Cover image for Jacob and the Divine Trickster: A Theology of Deception and Yhwh’s Fidelity to the Ancestral Promise in the Jacob Cycle By John Anderson

Jacob and the Divine Trickster

A Theology of Deception and Yhwh’s Fidelity to the Ancestral Promise in the Jacob Cycle

John Anderson

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Siphrut: Literature and Theology of the Hebrew Scriptures

Jacob and the Divine Trickster

A Theology of Deception and Yhwh’s Fidelity to the Ancestral Promise in the Jacob Cycle

John Anderson

The book of Genesis portrays the character Jacob as a brazen trickster who deceives members of his own family: his father Isaac, brother Esau, and uncle Laban. At the same time, Genesis depicts Jacob as YHWH’s chosen, from whom the entire people Israel derive and for whom they are named. These two notices produce a latent tension in the text: Jacob is concurrently an unabashed trickster and YHWH’s preference. How is one to address this tension? Scholars have long focused on the implications for the character and characterization of Jacob. The very question, however, at its core raises an issue that is theological in nature. The Jacob cycle (Gen 25–36) is just as much, if not more, a text about God as it is about Jacob, a point startlingly absent in a great deal of Genesis scholarship. Anderson argues for the presence of what he has dubbed a theology of deception in the Jacob cycle: YHWH operates as a divine trickster who both uses and engages in deception for the perpetuation of the ancestral promise (Gen 12:1–3).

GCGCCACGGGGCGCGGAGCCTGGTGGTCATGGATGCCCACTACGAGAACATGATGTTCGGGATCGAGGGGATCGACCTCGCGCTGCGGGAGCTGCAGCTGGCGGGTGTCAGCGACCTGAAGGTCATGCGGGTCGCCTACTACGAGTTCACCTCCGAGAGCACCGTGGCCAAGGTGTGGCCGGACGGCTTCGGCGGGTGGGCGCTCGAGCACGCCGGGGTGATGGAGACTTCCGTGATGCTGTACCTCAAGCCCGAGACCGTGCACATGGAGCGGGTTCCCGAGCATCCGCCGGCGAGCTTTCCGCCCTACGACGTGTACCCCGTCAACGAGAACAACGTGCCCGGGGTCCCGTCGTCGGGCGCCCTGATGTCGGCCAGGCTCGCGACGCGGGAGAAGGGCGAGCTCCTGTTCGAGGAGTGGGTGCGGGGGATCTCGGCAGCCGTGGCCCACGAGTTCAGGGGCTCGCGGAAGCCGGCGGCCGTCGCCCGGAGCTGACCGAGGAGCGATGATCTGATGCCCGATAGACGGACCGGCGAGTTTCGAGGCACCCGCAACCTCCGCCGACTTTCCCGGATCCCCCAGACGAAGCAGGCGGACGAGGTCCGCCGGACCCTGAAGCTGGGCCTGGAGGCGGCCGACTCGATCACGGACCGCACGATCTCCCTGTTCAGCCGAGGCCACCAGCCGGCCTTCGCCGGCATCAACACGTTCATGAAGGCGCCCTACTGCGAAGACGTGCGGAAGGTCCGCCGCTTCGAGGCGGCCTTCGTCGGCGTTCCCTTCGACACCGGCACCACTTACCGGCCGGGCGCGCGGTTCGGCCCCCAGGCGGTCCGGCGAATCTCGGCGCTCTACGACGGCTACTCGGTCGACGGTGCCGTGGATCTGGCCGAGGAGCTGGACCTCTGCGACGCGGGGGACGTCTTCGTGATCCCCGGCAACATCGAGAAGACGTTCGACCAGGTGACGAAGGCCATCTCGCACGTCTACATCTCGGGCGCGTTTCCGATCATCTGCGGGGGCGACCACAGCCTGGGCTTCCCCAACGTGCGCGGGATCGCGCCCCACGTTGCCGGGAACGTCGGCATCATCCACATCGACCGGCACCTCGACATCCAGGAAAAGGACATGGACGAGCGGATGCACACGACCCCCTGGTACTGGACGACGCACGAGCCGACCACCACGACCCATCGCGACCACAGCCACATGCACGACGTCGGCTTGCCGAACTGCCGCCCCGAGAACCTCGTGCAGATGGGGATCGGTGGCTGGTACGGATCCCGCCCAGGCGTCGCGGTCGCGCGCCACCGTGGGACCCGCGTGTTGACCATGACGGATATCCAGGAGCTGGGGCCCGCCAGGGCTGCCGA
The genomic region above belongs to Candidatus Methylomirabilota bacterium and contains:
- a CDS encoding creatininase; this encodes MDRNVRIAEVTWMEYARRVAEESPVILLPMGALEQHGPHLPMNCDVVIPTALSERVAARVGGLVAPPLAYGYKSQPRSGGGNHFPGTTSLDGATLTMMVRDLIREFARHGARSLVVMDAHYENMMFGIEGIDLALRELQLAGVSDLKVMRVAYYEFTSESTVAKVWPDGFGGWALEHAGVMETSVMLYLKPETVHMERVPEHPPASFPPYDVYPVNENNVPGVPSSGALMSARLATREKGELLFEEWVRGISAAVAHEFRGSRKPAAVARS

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  • Table of Contents
The book of Genesis portrays the character Jacob as a brazen trickster who deceives members of his own family: his father Isaac, brother Esau, and uncle Laban. At the same time, Genesis depicts Jacob as YHWH’s chosen, from whom the entire people Israel derive and for whom they are named. These two notices produce a latent tension in the text: Jacob is concurrently an unabashed trickster and YHWH’s preference. How is one to address this tension? Scholars have long focused on the implications for the character and characterization of Jacob. The very question, however, at its core raises an issue that is theological in nature. The Jacob cycle (Gen 25–36) is just as much, if not more, a text about God as it is about Jacob, a point startlingly absent in a great deal of Genesis scholarship. Anderson argues for the presence of what he has dubbed a theology of deception in the Jacob cycle: YHWH operates as a divine trickster who both uses and engages in deception for the perpetuation of the ancestral promise (Gen 12:1–3).

Through a literary hermeneutic, emphasizing the symbiotic relationship between how the text means and what the text means, and a keen eye to the larger task of Old Testament theology as literally “a word about God,” Anderson examines the various manifestations of YHWH as trickster in the Jacob cycle. The phenomenon of divine deception at every turn is intimately tethered in diverse ways to YHWH’s unique concern for the protection and advancement of the ancestral promise, which has cosmic implications. Attention is given to the ways that the multiple deceptions—some previously unnoticed—evoke, advance, and at times fulfill the ancestral promise.